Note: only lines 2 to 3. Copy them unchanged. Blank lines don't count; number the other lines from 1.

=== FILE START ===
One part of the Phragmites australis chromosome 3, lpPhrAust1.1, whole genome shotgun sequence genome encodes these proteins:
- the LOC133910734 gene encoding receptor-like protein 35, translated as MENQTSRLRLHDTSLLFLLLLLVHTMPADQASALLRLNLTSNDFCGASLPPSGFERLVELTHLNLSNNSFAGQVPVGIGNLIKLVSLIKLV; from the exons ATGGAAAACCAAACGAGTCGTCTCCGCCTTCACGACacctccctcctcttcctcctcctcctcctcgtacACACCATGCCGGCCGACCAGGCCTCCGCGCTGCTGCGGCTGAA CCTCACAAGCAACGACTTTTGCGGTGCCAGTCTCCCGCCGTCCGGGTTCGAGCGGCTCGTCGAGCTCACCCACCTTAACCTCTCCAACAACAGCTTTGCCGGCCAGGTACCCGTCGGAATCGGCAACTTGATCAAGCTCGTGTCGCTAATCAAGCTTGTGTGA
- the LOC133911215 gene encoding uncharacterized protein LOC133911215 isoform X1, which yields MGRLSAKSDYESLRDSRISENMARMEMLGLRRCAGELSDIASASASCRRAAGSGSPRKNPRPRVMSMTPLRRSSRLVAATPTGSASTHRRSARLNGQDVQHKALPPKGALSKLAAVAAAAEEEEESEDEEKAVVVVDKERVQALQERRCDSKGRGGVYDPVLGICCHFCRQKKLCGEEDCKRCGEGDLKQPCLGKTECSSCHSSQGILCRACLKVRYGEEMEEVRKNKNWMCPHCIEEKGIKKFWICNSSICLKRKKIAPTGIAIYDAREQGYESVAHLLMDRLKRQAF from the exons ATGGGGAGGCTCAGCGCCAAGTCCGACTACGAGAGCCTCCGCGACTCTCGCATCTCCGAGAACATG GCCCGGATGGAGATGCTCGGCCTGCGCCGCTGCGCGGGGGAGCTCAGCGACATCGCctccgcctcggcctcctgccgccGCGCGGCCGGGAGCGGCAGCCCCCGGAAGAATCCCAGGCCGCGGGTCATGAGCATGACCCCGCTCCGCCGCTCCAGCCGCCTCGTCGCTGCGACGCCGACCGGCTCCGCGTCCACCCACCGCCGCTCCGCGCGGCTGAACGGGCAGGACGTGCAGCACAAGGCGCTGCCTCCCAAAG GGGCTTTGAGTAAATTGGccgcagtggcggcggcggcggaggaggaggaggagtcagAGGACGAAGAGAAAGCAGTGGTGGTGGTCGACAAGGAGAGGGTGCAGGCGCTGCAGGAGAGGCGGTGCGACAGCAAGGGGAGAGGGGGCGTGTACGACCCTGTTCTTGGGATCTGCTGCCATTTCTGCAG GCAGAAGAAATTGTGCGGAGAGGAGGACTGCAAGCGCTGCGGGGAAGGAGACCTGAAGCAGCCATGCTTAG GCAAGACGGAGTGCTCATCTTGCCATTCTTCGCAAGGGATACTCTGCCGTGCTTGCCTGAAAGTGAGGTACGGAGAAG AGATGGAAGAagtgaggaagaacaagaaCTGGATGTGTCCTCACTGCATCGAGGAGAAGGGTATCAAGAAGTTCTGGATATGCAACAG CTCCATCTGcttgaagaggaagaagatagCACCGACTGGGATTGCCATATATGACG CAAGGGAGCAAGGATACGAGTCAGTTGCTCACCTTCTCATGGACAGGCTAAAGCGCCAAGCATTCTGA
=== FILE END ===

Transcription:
- the LOC133910734 gene encoding receptor-like protein 35, translated as MENQTSRLRLHDTSLLFLLLLLVHTMPADQASALLRLNLTSNDFCGASLPPSGFERLVELTHLNLSNNSFAGQVPVGIGNLIKLVSLIKLV; from the exons ATGGAAAACCAAACGAGTCGTCTCCGCCTTCACGACacctccctcctcttcctcctcctcctcctcgtacACACCATGCCGGCCGACCAGGCCTCCGCGCTGCTGCGGCTGAA CCTCACAAGCAACGACTTTTGCGGTGCCAGTCTCCCGCCGTCCGGGTTCGAGCGGCTCGTCGAGCTCACCCACCTTAACCTCTCCAACAACAGCTTTGCCGGCCAGGTACCCGTCGGAATCGGCAACTTGATCAAGCTCGTGTCGCTAATCAAGCTTGTGTGA
- the LOC133911215 gene encoding uncharacterized protein LOC133911215 isoform X1, which yields MGRLSAKSDYESLRDSRISENMARMEMLGLRRCAGELSDIASASASCRRAAGSGSPRKNPRPRVMSMTPLRRSSRLVAATPTGSASTHRRSARLNGQDVQHKALPPKGALSKLAAVAAAAEEEEESEDEEKAVVVVDKERVQALQERRCDSKGRGGVYDPVLGICCHFCRQKKLCGEEDCKRCGEGDLKQPCLGKTECSSCHSSQGILCRACLKVRYGEEMEEVRKNKNWMCPHCIEEKGIKKFWICNSSICLKRKKIAPTGIAIYDAREQGYESVAHLLMDRLKRQAF from the exons ATGGGGAGGCTCAGCGCCAAGTCCGACTACGAGAGCCTCCGCGACTCTCGCATCTCCGAGAACATG GCCCGGATGGAGATGCTCGGCCTGCGCCGCTGCGCGGGGGAGCTCAGCGACATCGCctccgcctcggcctcctgccgccGCGCGGCCGGGAGCGGCAGCCCCCGGAAGAATCCCAGGCCGCGGGTCATGAGCATGACCCCGCTCCGCCGCTCCAGCCGCCTCGTCGCTGCGACGCCGACCGGCTCCGCGTCCACCCACCGCCGCTCCGCGCGGCTGAACGGGCAGGACGTGCAGCACAAGGCGCTGCCTCCCAAAG GGGCTTTGAGTAAATTGGccgcagtggcggcggcggcggaggaggaggaggagtcagAGGACGAAGAGAAAGCAGTGGTGGTGGTCGACAAGGAGAGGGTGCAGGCGCTGCAGGAGAGGCGGTGCGACAGCAAGGGGAGAGGGGGCGTGTACGACCCTGTTCTTGGGATCTGCTGCCATTTCTGCAG GCAGAAGAAATTGTGCGGAGAGGAGGACTGCAAGCGCTGCGGGGAAGGAGACCTGAAGCAGCCATGCTTAG GCAAGACGGAGTGCTCATCTTGCCATTCTTCGCAAGGGATACTCTGCCGTGCTTGCCTGAAAGTGAGGTACGGAGAAG AGATGGAAGAagtgaggaagaacaagaaCTGGATGTGTCCTCACTGCATCGAGGAGAAGGGTATCAAGAAGTTCTGGATATGCAACAG CTCCATCTGcttgaagaggaagaagatagCACCGACTGGGATTGCCATATATGACG CAAGGGAGCAAGGATACGAGTCAGTTGCTCACCTTCTCATGGACAGGCTAAAGCGCCAAGCATTCTGA